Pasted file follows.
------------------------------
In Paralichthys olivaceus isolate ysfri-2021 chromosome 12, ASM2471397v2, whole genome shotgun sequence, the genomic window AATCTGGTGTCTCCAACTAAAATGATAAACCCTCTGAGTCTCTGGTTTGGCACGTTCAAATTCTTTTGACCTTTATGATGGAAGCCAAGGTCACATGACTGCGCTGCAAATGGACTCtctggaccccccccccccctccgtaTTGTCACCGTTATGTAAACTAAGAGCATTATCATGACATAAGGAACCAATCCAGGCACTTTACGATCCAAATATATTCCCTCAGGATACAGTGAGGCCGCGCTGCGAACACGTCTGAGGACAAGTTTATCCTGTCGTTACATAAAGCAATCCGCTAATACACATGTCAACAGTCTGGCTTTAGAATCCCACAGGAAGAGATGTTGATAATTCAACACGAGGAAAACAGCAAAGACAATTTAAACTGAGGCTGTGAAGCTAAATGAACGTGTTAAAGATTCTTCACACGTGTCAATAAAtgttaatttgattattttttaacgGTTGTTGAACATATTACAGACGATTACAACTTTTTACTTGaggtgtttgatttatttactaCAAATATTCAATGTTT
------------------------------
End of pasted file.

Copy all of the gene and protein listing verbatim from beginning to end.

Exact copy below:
In Paralichthys olivaceus isolate ysfri-2021 chromosome 12, ASM2471397v2, whole genome shotgun sequence, the genomic window AATCTGGTGTCTCCAACTAAAATGATAAACCCTCTGAGTCTCTGGTTTGGCACGTTCAAATTCTTTTGACCTTTATGATGGAAGCCAAGGTCACATGACTGCGCTGCAAATGGACTCtctggaccccccccccccctccgtaTTGTCACCGTTATGTAAACTAAGAGCATTATCATGACATAAGGAACCAATCCAGGCACTTTACGATCCAAATATATTCCCTCAGGATACAGTGAGGCCGCGCTGCGAACACGTCTGAGGACAAGTTTATCCTGTCGTTACATAAAGCAATCCGCTAATACACATGTCAACAGTCTGGCTTTAGAATCCCACAGGAAGAGATGTTGATAATTCAACACGAGGAAAACAGCAAAGACAATTTAAACTGAGGCTGTGAAGCTAAATGAACGTGTTAAAGATTCTTCACACGTGTCAATAAAtgttaatttgattattttttaacgGTTGTTGAACATATTACAGACGATTACAACTTTTTACTTGaggtgtttgatttatttactaCAAATATTCAATGTTT